Friday, March 14, 2008

Comic Art Friday exclusive: Inkwell Awards founder Bob Almond (part two of two)

Previously on Comic Art Friday...

We presented the first half of our exclusive interview with comic book artist Bob Almond, one of the industry's foremost inkers. Bob stopped by SSTOL to chat with us about the Inkwell Awards, which will honor artists who practice this misunderstood, often unheralded specialty. As founder of the Inkwell Awards, Bob is the perfect man to give us the straight skinny on this unique new recognition program.

As in last week's session, we'll intersperse Bob's comments with "before and after" examples of commission projects "The King of Ink" has done for me over the past several years.

We now rejoin our interview with Mr. Almond, already in progress.

SSTOL: In addition to yourself, Bob, who are the fine folks who make up the Inkwell Awards committee?

Bob Almond: The committee consists of several talents as passionate as I am for getting our message out. I'll start off with Bill Nichols, my editor at Sketch Magazine, where the awards were born in my "Inkblots" column. Bill and the magazine were the instruments that allowed me to take my idea and let it germinate. And, besides being another inker, Bill brings an editor's perspective to the game. His goal has been to educate and help other creators in our community.

Then there's Tim Townsend, our unofficial ambassador. He's about as close to "superstar" status as inkers get these days. Tim was my first choice for a team player due to his ability to bridge and connect to professionals from the legendary veterans up to the young hotshots of the medium.

We have Jimmy Tournas, fellow inker and moderator of the Inkwell mailing list on Yahoo Groups. Jimmy is one of the most giving and nicest guys around. He is the reason we have accomplished so much at our site, since he designed and created the bulk of it. He's the tech guy I go to when I'm typically ignorant of some matter. Definitely the "glue" of the group.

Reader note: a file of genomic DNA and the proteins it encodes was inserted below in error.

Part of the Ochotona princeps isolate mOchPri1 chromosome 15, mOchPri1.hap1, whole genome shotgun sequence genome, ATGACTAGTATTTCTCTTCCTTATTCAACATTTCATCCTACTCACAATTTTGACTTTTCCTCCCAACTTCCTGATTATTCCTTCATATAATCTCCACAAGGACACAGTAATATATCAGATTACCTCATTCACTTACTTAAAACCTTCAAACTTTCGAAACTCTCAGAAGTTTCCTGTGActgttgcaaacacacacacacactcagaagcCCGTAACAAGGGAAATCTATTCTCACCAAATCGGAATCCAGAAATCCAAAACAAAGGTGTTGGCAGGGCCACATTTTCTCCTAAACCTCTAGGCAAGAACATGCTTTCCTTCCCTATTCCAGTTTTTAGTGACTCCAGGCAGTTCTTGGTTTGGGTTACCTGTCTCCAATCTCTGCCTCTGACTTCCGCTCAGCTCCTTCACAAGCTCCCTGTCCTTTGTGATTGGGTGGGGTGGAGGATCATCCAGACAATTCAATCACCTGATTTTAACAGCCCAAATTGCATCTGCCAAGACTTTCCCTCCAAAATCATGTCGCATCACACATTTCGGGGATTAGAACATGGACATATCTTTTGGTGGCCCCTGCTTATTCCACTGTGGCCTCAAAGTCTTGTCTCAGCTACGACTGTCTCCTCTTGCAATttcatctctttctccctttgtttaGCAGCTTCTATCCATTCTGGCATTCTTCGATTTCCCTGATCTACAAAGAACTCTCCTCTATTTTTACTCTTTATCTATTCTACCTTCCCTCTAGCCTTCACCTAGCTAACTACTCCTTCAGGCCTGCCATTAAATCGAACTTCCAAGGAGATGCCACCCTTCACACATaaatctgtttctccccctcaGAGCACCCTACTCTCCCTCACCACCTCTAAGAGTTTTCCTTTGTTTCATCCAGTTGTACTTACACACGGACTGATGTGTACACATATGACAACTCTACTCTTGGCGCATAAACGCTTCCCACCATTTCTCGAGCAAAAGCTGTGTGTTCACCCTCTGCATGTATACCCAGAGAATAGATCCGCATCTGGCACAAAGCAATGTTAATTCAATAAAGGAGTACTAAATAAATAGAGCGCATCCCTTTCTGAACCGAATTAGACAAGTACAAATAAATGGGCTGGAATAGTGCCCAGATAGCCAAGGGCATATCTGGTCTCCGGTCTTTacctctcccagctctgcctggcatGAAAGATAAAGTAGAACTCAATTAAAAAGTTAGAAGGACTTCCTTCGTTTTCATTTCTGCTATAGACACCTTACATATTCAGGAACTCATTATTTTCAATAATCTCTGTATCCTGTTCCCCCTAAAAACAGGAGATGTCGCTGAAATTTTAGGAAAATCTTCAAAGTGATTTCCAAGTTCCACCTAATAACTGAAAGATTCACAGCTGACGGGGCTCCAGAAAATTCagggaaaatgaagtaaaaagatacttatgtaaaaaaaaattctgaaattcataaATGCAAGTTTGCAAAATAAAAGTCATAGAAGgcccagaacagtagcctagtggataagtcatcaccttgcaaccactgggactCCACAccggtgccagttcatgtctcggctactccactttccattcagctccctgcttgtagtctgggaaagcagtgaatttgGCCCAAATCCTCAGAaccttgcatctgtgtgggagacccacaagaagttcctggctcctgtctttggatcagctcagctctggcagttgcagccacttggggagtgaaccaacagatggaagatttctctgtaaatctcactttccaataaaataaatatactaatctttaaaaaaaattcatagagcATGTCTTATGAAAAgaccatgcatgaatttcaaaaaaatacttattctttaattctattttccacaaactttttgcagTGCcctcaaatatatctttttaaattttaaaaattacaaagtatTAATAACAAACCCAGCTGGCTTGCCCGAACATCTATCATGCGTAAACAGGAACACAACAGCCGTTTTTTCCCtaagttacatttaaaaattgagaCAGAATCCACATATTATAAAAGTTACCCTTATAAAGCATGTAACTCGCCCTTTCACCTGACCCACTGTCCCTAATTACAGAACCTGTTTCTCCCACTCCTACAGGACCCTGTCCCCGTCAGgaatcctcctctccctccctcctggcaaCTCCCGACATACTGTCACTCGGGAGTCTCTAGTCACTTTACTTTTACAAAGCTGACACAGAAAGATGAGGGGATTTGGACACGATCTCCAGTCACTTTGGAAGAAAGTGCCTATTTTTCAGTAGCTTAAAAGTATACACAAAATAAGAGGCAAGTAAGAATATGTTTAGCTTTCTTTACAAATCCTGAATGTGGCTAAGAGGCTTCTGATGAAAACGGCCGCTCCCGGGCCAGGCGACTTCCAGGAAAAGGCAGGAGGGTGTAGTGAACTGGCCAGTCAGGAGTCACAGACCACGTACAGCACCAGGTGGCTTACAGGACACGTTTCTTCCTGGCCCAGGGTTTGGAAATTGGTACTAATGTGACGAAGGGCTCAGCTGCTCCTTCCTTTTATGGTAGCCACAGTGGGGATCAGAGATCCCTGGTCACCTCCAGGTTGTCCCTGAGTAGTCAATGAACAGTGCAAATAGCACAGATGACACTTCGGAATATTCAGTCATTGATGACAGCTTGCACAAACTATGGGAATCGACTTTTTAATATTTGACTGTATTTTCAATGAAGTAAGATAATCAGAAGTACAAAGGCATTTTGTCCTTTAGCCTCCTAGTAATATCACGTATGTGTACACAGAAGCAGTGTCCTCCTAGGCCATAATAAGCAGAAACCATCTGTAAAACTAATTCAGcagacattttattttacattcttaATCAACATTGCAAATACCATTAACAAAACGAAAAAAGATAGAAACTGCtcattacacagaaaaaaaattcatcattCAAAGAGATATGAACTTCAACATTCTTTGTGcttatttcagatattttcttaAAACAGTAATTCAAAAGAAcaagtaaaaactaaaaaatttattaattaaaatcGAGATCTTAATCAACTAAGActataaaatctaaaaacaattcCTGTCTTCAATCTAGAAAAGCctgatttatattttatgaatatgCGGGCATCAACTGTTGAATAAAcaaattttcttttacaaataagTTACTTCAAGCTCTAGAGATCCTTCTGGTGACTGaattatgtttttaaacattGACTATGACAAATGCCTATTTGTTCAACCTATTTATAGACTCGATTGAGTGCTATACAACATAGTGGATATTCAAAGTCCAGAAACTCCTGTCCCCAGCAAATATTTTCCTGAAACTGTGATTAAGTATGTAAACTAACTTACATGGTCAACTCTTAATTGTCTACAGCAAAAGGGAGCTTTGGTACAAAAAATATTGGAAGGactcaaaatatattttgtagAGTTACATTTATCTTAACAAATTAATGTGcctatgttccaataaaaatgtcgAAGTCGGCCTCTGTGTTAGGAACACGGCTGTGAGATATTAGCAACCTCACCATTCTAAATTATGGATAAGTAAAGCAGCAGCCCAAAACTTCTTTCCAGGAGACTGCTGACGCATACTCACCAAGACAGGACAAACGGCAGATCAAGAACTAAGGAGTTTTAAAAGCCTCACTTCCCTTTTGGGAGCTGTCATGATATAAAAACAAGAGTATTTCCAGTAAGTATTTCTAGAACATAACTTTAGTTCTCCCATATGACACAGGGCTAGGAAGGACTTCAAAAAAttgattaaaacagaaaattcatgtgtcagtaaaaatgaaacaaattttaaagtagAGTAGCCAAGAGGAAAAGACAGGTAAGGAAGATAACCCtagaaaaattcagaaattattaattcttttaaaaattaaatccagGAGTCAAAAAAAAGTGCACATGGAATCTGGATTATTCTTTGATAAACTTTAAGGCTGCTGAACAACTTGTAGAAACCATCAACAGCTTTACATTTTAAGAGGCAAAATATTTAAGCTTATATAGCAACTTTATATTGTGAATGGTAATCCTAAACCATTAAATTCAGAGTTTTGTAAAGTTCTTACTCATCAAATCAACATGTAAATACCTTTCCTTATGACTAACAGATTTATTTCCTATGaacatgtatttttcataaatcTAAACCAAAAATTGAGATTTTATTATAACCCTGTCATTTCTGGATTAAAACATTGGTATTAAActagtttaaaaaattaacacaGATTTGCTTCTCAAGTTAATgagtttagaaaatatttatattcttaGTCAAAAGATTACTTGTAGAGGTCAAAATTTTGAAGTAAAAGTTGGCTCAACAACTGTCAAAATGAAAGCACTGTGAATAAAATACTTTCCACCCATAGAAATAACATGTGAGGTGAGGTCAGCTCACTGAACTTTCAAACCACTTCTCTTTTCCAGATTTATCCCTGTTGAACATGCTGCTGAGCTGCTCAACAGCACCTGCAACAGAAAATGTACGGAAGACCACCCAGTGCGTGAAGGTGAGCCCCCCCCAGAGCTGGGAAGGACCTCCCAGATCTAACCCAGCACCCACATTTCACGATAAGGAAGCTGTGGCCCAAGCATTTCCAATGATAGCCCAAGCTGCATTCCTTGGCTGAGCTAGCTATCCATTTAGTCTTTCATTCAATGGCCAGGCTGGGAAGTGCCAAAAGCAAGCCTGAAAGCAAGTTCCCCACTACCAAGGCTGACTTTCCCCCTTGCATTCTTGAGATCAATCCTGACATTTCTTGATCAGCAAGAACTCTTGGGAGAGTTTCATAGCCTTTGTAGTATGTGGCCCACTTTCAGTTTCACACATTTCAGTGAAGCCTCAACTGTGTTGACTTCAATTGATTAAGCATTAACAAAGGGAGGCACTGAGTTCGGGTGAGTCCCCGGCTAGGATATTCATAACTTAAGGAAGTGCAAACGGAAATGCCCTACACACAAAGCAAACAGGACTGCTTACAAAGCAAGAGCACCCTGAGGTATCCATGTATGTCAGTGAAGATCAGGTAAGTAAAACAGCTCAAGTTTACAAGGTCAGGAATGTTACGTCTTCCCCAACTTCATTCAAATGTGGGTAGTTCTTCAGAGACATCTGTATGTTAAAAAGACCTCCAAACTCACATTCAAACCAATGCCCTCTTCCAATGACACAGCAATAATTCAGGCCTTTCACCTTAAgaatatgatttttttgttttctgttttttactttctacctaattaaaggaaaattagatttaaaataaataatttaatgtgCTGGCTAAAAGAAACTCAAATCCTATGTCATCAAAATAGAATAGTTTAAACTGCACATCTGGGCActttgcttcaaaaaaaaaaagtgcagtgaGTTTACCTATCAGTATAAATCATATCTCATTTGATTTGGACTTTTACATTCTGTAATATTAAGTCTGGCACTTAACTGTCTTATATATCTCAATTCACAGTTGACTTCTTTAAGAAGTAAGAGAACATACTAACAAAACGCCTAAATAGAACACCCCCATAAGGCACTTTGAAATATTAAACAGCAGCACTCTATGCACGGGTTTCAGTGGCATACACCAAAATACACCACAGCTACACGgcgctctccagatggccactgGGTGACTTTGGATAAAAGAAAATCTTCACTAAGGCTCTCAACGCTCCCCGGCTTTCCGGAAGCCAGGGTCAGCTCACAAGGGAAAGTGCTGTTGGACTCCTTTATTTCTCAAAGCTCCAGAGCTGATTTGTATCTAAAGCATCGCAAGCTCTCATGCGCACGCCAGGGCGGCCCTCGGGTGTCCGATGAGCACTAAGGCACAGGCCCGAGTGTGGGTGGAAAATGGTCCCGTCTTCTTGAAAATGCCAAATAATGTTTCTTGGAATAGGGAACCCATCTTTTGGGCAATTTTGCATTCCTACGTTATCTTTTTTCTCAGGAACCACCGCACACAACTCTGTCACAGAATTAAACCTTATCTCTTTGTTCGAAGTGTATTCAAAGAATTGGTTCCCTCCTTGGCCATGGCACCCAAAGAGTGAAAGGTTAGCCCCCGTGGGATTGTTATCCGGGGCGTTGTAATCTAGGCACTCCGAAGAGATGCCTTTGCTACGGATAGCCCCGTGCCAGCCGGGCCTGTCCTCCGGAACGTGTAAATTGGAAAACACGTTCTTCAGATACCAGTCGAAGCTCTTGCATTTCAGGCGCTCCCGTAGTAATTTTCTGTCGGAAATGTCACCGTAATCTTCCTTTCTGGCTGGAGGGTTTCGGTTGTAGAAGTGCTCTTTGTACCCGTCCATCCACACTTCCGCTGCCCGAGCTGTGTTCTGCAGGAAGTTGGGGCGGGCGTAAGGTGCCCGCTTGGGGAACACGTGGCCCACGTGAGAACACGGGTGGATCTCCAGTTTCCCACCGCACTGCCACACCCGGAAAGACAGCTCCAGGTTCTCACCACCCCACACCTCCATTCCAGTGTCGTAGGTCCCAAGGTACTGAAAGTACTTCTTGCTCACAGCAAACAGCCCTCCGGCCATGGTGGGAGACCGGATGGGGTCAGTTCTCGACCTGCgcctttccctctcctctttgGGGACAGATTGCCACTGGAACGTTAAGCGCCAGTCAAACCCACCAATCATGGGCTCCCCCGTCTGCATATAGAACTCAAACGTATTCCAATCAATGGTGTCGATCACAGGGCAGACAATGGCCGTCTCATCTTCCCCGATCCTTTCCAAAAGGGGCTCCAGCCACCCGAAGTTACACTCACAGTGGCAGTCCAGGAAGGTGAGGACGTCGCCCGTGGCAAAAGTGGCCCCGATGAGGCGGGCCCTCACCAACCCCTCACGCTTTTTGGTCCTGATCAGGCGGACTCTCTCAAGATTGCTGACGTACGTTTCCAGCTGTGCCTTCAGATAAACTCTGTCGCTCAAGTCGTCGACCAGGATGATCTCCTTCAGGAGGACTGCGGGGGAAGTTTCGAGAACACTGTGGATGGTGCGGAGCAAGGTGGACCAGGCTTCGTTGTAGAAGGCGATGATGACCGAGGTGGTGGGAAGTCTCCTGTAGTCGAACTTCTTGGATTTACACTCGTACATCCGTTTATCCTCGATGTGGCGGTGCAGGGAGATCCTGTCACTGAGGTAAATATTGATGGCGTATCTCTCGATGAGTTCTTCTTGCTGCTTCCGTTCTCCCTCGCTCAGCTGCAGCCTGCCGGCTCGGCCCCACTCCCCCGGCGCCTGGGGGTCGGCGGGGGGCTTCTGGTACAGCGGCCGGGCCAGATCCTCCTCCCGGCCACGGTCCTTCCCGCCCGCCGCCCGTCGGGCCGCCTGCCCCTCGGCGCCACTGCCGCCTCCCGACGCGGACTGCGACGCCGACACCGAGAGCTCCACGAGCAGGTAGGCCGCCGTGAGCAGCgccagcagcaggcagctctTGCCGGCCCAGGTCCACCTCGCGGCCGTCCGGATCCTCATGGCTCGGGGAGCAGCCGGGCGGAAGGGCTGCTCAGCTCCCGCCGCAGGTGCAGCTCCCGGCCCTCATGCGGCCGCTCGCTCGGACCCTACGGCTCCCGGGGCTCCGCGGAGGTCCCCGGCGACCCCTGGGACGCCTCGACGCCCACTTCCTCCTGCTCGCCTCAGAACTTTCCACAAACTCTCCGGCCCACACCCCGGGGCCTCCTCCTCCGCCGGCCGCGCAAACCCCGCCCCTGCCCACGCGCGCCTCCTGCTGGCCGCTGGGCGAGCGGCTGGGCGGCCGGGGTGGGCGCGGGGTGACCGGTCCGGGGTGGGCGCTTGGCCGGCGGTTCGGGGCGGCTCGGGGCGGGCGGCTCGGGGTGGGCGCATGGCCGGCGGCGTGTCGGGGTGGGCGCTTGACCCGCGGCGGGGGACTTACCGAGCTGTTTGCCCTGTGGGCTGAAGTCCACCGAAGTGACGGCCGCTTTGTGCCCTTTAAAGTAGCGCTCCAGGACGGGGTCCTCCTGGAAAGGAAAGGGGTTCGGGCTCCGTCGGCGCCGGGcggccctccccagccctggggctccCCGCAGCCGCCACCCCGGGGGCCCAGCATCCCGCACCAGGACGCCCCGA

Daniel Best
is our resident writer Down Under. His blog, 20th Century Danny Boy, has always impressed me for showing his efforts to help out the little guy, or yesterday's legends who have fallen off the radar. For that reason, he's like the soul of our team mission.

And lastly, we have our non-inker celebrities, Mike Marts and Adam Hughes. Mike is presently a DC Comics senior editor, and has spent editorial stints at both Acclaim Comics and twice at Marvel. In fact, he even edited my run on Black Panther. Mike knows how to motivate the best out of people, he knows and loves the business, and he adds to our credibility by adding a mainstream editor to the fold in support of our cause of respecting and giving back to those ink artists deserving of attention.

And what can I say about Adam that his work doesn't? He's a multi-talented and respected artist with whom we are sincerely honored to be sharing the floor. The man knows how to ink, but he transcends that. And yet, he still feels it important enough to help recognize that what we do is important. Besides overseeing the awards proceedings, Mike and Adam bring a cross-professional, non-partisan atmosphere to the group which amplifies the solidarity involved. In other words, they really make us look good!